A map view shows the clustered reactions
Our graphs offer more analytical views of the same data
Our news feed shows you the news and the emotional reactions to each article
Scraped Facebook data that is stored in Mongo DB and actually real
Visualizing the world as a better place using sentiment analysis from social media
We are at a point where news outlets aren't trusted and people are tired of the negativity of the news. We wanted to build a system that will show community members what their community is feeling about local events and news. We wanted community leaders to be able to see how their constituents are reacting to local events and to see the overall demeanor of the community so they can better guide their work.
What it does
Something Good takes data from social media regarding emotional responses to local news, it synthesizes that data and organizes it, then makes it available to our front-end visualizer interface real-time.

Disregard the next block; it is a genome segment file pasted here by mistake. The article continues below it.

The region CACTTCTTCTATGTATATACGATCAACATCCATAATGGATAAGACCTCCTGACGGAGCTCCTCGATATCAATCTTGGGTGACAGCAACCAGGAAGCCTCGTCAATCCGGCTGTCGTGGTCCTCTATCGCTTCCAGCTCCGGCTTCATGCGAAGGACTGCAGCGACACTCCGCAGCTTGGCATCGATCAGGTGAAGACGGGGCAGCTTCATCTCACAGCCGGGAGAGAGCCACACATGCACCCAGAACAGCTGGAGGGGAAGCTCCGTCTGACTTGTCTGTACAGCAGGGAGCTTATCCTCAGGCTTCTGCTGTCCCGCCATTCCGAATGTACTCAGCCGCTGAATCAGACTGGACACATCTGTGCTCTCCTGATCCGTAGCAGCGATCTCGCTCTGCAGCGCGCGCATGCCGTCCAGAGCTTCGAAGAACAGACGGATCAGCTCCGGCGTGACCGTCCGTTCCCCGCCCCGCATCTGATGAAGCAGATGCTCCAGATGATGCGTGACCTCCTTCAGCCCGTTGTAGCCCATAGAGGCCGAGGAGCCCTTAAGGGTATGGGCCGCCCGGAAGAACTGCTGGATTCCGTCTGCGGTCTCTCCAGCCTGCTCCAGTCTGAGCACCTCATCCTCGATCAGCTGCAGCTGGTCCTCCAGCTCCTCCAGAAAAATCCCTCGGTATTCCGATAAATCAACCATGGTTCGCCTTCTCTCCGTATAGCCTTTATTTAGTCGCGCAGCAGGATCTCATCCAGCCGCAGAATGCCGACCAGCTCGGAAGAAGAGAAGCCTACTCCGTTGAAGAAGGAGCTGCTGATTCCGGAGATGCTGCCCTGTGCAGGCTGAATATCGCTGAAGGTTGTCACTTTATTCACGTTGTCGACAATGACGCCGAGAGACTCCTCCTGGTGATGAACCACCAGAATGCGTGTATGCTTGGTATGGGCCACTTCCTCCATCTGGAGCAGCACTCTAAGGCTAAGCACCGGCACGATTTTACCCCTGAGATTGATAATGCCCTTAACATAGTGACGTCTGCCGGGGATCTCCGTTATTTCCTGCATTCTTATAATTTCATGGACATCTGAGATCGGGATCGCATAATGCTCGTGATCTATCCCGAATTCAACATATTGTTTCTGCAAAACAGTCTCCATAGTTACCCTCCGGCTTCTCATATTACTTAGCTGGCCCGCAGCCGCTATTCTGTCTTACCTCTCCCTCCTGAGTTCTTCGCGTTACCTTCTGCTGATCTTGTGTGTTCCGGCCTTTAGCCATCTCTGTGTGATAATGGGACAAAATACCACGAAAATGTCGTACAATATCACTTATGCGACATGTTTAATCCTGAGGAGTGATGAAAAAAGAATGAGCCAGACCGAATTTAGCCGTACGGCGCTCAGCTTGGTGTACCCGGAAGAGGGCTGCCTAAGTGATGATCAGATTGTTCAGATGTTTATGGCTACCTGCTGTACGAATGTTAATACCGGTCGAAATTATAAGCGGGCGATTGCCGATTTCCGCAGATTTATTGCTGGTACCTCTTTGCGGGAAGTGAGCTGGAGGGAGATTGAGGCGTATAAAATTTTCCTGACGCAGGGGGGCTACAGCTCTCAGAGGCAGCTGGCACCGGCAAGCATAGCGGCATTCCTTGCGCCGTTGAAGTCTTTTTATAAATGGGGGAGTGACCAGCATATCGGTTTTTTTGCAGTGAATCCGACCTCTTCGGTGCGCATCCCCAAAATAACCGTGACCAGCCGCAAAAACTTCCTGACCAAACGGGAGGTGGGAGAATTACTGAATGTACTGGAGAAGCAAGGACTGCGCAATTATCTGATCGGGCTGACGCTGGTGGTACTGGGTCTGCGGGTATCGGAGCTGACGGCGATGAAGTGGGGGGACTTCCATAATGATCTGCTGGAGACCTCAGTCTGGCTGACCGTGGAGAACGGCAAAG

How we built it
We designed the system to be platform agnostic throughout the stack. Our backend scrapes Facebook pages of local news outlets for the community's emotions regarding specific journalism and gives a sentiment score to each article/post. It then sends that sentiment analyzed data to our middleware server that aggregates the data and organizes it into a Mongo DB, then it makes that available to our front end visualizer. Our visualizer then takes the data and makes it sortable and dynamically viewable.
Challenges we ran into
Facebook's Graph API doesn't allow for more detailed searches based on location like Twitter and Instagram.
Accomplishments that we're proud of
We overcame the Facebook API issue by scraping for local news outlets and finding their pages and corresponding ID's which allows us to use the Facebook API to collect more emotional response details.
We added an easter egg in homage to the old clippy assistant in Windows of old! His name is Earthy!. He's pretty enthusiastic about helping you out!
What we learned
What's next for Something Good
We'd like to expand the data set by location and cover at least the continental US. We would also like to enhance the aesthetic of some of the graphs.